(13:52) –The different use cases: market risk, credit risk, those are areas that traditionally had quants and sort of senior analytics managers in those things. What you’ve seen is other functions, reporting and compliance, portfolio management, investment research, idea generation, trade execution,  pre-trade. There’s like a dozen different types of use cases. What you’ve seen data scientists having to do is not just crunch the numbers and build models, but also advise how you should set this project up? How do we break down the business problem on the one side? So that kind of strategic direction of like: How do we do this well? The strategic role of the data scientist is not just in how do I build this model, but it’s also in how does a company set themselves up to understand the end to end flow around it.

(16:38) – What you need for pre-trade execution is very different for what you need for risk and compliance. So data scientists are being embedded within those groups. That’s the model that we’ve seen. 

(18:47) – There is definitely an evolution on the engineering side, ML operations. Operations is kind of a dirty word in engineering, even though that’s the stuff that is required to make sure things work. But the sort of ML ops or ML engineering, definitely we see a growth there. Specialization there it’s difficult because you’re trying to get somebody who understands enough about data science models and stats and governance, but also is spending all day everyday on the engineering side. So that’s a really interesting hybrid. It’s massive. There’s a big shortage, actually, in the industry in financial services in data engineering.

(22:45) – There’s both regulation and the threat of regulation that is going to come around in these areas. That’s critical, but beyond that, the ethics of AI. I issued my model fair; but, Do I really understand my data source? Where has it come from? Has it been sourced in an ethical way?

(26:11) –  What you’ve seen is the data scientist being the one who’s taking the lead in evaluating, in testing data. Scientists are saying 83% of the time they are the ones who are involved in trialing the data. But over 50% of the time, they’re also the one who makes the final decision in the data. At the time they were involved in a third of the time, they are the one who makes the final choice.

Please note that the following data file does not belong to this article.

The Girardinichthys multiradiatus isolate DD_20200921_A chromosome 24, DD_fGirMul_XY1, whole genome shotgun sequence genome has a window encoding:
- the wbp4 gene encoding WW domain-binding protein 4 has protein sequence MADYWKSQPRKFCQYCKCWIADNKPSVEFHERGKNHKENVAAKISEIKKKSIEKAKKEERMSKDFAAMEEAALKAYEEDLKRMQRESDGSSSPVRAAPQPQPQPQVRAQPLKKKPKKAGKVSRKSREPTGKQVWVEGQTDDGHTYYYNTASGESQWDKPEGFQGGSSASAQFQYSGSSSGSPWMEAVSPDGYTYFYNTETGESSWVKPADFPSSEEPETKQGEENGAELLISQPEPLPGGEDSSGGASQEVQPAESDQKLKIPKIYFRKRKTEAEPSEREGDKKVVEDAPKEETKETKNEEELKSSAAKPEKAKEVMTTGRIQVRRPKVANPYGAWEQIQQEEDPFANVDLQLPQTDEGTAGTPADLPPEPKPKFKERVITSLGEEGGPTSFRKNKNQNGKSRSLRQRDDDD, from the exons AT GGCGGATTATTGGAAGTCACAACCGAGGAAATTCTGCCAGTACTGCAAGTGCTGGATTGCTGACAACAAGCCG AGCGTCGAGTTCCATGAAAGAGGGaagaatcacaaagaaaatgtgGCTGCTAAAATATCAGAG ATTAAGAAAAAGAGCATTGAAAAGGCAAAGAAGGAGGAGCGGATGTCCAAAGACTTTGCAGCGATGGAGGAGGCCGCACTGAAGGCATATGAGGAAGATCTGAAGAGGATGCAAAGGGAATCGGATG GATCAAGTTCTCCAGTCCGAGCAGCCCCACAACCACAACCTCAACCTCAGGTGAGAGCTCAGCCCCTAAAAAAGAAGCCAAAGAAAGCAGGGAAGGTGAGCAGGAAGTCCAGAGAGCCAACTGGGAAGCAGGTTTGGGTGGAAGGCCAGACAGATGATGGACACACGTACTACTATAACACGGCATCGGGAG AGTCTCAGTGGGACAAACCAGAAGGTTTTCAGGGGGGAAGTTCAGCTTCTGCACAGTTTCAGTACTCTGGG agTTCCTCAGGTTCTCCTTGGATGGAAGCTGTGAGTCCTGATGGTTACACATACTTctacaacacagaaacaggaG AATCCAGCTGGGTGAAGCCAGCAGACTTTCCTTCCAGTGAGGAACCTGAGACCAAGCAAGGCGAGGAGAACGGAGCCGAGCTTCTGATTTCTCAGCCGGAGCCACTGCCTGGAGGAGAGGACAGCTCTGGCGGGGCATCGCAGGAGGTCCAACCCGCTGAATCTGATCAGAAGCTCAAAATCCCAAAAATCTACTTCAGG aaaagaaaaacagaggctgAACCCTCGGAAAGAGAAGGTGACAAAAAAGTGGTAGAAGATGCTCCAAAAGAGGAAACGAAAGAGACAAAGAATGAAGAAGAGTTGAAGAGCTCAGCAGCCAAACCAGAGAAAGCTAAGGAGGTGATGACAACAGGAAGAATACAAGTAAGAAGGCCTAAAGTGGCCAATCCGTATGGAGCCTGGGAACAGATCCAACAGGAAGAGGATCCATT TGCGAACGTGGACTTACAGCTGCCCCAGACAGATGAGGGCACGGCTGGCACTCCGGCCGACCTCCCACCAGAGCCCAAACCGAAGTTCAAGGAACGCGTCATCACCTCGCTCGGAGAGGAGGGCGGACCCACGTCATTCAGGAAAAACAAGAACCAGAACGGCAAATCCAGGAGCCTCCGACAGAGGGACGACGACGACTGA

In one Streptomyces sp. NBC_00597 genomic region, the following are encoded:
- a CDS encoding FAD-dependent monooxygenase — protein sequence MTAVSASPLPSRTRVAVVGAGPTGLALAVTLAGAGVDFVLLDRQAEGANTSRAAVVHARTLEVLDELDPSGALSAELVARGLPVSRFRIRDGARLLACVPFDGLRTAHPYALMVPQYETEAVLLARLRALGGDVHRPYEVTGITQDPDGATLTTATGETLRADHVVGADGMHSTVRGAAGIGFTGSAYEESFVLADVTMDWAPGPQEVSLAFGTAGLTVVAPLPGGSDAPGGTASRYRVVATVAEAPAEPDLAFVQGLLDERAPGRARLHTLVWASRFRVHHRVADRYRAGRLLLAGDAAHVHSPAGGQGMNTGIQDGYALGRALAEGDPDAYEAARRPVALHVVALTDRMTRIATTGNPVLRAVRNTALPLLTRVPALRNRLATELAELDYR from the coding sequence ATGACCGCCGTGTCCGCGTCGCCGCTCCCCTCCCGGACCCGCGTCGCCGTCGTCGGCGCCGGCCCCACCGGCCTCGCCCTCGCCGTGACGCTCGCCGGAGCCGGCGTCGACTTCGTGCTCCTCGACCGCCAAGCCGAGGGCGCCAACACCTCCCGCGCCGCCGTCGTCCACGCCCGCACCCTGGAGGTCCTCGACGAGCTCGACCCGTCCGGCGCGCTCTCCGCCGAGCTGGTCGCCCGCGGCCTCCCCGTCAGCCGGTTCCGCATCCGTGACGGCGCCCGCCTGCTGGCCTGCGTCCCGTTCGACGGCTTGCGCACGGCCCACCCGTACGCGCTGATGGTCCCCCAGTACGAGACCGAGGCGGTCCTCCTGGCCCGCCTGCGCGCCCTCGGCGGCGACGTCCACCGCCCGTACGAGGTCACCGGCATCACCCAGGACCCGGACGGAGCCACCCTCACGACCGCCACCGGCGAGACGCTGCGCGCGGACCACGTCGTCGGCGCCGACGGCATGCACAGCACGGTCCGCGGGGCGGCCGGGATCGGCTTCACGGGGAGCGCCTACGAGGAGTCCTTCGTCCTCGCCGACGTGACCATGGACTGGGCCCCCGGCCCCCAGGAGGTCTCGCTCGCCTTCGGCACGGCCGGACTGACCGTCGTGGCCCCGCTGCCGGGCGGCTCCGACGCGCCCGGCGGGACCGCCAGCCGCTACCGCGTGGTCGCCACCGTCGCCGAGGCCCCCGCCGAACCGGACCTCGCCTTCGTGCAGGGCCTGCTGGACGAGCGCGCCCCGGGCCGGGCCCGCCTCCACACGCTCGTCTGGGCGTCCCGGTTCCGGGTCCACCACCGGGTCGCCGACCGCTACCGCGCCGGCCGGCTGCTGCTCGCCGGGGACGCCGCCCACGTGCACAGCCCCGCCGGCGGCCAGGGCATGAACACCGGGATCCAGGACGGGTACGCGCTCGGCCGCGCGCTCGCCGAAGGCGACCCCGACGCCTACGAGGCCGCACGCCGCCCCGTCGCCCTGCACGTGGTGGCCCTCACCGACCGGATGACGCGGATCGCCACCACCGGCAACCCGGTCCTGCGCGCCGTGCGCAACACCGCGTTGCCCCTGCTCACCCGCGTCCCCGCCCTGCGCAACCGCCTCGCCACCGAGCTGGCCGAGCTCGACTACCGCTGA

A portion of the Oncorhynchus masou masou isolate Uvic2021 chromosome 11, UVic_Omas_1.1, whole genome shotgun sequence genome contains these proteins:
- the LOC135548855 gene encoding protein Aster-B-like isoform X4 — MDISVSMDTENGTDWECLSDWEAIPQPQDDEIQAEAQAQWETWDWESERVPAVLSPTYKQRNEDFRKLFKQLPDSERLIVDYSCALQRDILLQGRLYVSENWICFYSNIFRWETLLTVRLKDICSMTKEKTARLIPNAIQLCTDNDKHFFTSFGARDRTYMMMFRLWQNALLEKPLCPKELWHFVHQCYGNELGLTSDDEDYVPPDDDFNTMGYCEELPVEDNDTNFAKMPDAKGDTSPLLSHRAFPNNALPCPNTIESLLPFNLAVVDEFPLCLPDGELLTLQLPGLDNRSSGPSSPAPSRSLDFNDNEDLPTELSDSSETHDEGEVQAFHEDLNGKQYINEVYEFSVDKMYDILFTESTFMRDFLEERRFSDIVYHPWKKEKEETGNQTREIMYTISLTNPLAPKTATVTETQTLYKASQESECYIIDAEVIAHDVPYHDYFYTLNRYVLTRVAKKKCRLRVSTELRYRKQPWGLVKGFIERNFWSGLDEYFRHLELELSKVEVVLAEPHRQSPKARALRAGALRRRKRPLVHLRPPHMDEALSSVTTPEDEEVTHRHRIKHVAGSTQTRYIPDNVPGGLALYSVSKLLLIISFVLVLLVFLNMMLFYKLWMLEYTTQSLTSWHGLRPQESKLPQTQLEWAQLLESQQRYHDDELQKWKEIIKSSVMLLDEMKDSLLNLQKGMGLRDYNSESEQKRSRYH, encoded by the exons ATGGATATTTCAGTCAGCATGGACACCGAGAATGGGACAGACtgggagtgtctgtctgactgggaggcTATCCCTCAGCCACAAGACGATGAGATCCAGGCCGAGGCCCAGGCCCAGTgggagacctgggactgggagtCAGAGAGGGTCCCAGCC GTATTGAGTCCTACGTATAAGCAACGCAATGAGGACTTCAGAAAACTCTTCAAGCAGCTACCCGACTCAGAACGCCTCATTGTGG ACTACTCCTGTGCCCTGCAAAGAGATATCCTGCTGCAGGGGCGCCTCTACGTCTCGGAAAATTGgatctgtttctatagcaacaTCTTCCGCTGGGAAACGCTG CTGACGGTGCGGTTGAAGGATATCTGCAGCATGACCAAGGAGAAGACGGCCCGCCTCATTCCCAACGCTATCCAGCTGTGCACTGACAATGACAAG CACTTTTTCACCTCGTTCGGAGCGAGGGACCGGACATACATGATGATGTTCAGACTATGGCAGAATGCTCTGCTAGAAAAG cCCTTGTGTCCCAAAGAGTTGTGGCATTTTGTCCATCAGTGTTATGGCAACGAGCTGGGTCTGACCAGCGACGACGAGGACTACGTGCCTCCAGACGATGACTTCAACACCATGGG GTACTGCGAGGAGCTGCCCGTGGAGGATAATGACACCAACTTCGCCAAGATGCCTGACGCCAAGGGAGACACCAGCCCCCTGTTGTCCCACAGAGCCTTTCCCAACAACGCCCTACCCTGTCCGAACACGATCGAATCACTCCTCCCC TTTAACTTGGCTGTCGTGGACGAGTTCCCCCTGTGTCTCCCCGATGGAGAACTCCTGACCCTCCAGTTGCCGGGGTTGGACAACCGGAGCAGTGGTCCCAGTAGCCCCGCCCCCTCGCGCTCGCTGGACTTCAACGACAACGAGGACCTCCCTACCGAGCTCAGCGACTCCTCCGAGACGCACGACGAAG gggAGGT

(28:17) – That’s even accelerating that full end to end digitization. So if we do this when we do the survey next year, we’ll see it even move even further. But the survey said that 72% of the businesses we talked to said that ML is a core component of their business strategy.

(30:24) – You’ll see NLP move front and center into the mainstream and it won’t be seen as  an alternative thing or a niche thing. It’s going to be a core capability. Linking the data, enriching data, identifying outliers, filtering all the different steps that are actually incredibly valuable. How do we get better tooling, better standards around how we work with that data? I see a lot of investment, a lot of new startups, a lot of seed capital going into that area.

(33:10) – The approach you think you have to take is perhaps moving to more of a synthetic data approach.

(37:32) – You can find the report on, on our website. And there’s a lapse page there as well, you can see all the details of our different projects.